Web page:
- To retain possession of: kept the change; must keep your composure.
- To have as a supply: keep an ax in the shed.
- To provide (a family, for example) with maintenance and support: "There's little to earn and many to keep” ( Charles Kingsley).
- To support (a mistress or lover) financially.
- To put customarily; store: Where do you keep your saw?
- To supply with room and board for a charge: keep boarders.
- To raise: keep chickens.
- To maintain for use or service: an urbanite who didn't keep a car.
- To manage, tend, or have charge of: Keep the shop while I'm away.
- To preserve (food).
- To cause to continue in a state, condition, or course of action: tried to keep the patient calm.
- To maintain records in: keep a yearly diary.
- To enter (data) in a book: keep financial records.
- To detain: was kept after school.
- To restrain: kept the child away from the stove; kept the crowd back with barriers.
- To prevent or deter: tried to keep the ice from melting.
- To refrain from divulging: keep a secret.
- To save; reserve: keep extra money for emergencies.
- To adhere or conform to; follow: keep late hours.
- To be faithful to; fulfill: keep one's word.
- To celebrate; observe.
- To remain in a state or condition; stay: keep in line; keep quiet; kept well.
- To continue to do: keep on talking; keep guessing.
- To remain fresh or unspoiled: The dessert won't keep.
- To restrain oneself; hold oneself back: I couldn't keep from eavesdropping.
- Care; charge: The child is in my keep for the day.
- The means by which one is supported: earn one's keep.
- The stronghold of a castle.
- A jail.
- keep at To persevere in work or an action.
- keep down To prevent from growing, accomplishing, or succeeding: keep the revolutionaries down.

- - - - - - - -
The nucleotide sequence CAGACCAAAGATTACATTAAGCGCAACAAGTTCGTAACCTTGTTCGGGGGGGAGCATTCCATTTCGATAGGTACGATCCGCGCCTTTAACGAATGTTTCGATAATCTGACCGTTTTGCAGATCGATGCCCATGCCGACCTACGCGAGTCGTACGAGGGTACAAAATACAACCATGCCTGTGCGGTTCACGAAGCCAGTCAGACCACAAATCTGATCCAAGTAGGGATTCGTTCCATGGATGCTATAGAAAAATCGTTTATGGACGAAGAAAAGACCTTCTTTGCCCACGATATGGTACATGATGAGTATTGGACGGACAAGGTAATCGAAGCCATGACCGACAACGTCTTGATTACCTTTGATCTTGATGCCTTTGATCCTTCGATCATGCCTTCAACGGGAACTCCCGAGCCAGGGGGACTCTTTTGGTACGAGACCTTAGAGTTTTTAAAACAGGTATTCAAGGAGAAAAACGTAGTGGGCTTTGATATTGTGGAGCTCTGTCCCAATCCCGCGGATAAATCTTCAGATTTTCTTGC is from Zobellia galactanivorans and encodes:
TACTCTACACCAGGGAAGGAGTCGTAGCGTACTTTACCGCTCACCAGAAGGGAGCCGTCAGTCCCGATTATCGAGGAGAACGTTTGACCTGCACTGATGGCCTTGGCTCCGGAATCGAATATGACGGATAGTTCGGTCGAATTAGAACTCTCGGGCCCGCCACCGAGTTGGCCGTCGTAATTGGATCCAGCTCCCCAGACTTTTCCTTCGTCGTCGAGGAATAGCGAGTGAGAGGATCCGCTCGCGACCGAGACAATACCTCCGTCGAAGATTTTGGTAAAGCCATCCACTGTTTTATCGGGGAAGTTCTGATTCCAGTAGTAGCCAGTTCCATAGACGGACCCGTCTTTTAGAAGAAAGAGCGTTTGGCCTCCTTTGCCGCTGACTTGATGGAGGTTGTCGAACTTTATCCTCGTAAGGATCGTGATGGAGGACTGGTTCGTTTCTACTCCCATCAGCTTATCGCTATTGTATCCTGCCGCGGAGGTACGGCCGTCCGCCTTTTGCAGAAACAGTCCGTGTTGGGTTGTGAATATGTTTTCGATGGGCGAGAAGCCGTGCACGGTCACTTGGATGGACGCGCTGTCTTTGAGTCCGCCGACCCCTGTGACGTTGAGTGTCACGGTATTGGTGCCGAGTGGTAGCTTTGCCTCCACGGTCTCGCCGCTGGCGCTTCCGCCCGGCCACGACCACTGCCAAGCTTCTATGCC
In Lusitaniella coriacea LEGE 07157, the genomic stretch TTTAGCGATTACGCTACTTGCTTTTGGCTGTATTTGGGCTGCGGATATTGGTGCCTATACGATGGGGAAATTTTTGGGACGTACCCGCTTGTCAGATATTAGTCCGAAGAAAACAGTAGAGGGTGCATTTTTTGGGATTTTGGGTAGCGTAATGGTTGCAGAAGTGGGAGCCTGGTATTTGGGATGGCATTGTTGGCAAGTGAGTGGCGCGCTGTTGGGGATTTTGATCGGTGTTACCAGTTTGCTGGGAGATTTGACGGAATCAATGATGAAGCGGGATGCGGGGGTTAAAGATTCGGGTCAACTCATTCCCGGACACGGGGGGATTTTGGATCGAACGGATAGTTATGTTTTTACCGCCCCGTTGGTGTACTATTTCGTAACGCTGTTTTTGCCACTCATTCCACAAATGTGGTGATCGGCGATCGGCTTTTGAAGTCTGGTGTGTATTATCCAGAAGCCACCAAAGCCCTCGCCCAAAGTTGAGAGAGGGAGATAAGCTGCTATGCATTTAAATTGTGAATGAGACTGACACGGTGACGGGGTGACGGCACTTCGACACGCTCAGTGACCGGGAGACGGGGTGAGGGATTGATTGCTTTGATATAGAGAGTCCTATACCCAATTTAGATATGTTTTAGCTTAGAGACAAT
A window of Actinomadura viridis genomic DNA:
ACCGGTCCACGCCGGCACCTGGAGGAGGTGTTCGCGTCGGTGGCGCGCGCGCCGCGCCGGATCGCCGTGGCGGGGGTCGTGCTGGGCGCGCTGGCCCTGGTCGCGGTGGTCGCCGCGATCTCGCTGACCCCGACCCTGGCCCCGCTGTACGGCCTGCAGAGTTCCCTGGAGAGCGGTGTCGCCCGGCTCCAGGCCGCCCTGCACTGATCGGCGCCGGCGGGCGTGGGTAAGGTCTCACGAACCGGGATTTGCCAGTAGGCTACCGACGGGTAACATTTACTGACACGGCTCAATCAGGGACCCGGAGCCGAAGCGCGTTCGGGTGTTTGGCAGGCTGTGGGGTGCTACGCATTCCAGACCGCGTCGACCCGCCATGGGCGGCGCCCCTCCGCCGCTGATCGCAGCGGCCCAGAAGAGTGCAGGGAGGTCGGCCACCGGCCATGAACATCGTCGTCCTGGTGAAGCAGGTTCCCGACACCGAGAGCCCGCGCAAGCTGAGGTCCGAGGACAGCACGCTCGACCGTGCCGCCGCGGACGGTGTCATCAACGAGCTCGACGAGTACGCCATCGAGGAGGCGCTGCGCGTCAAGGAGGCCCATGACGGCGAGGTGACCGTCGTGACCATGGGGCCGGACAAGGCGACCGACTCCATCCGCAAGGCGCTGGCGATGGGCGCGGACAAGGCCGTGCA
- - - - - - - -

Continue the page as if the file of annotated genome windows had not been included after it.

- keep down To hold under control or at a reduced level: Keep your voice down.
- keep down To refrain from vomiting: Although seasick, I managed to keep my food down.
- keep off To stay away from.
- keep to To adhere to: keep to the original purpose.
- keep up To maintain in good condition: kept up the property.
- keep up To persevere in; carry on: We asked her to stop talking, but she kept it up.
- keep up To preserve or sustain: kept up the appearance of friendship.
- keep up To continue at the same level or pace: The snow kept up all day.
- keep up To continue to pay off (a financial obligation).
- keep up To match one's competitors, colleagues, or neighbors in success or lifestyle: couldn't keep up with his friends who went into business.
- keep up To remain adequately informed: loved to keep up on the gossip.
- for keeps For an indefinitely long period: gave the ring to me for keeps.
- for keeps Seriously and permanently: We're separating for keeps.
- keep an eye on To watch over attentively; mind.
- keep an eye on To watch closely or carefully: keep your eye on the ball.
- keep an eye out To be watchful.
- keep a stiff upper lip To be courageous or stoic in the face of adversity.
- keep company To carry on a courtship: a couple who kept company but never married.
- keep company To socialize or associate: keeps company with some tough thugs.
- keep (one's) chin up To be stalwart, courageous, or optimistic in the face of difficulty.
- open To be on the lookout.
- keep (one's) nose clean Informal To stay out of trouble.
- keep pace To stay even with others, as in a contest.
- keep (someone) company To accompany or remain with.
- keep the wolf from the door To avoid the privation and suffering resulting from a lack of money: Both spouses had to work in order to keep the wolf from the door.
- keep time To indicate the correct time.
- keep time Music To maintain the tempo or rhythm.
- keep to (oneself) To shun the company of others: She kept to herself all morning.
- keep to (oneself) To refrain from divulging: He kept the news to himself.
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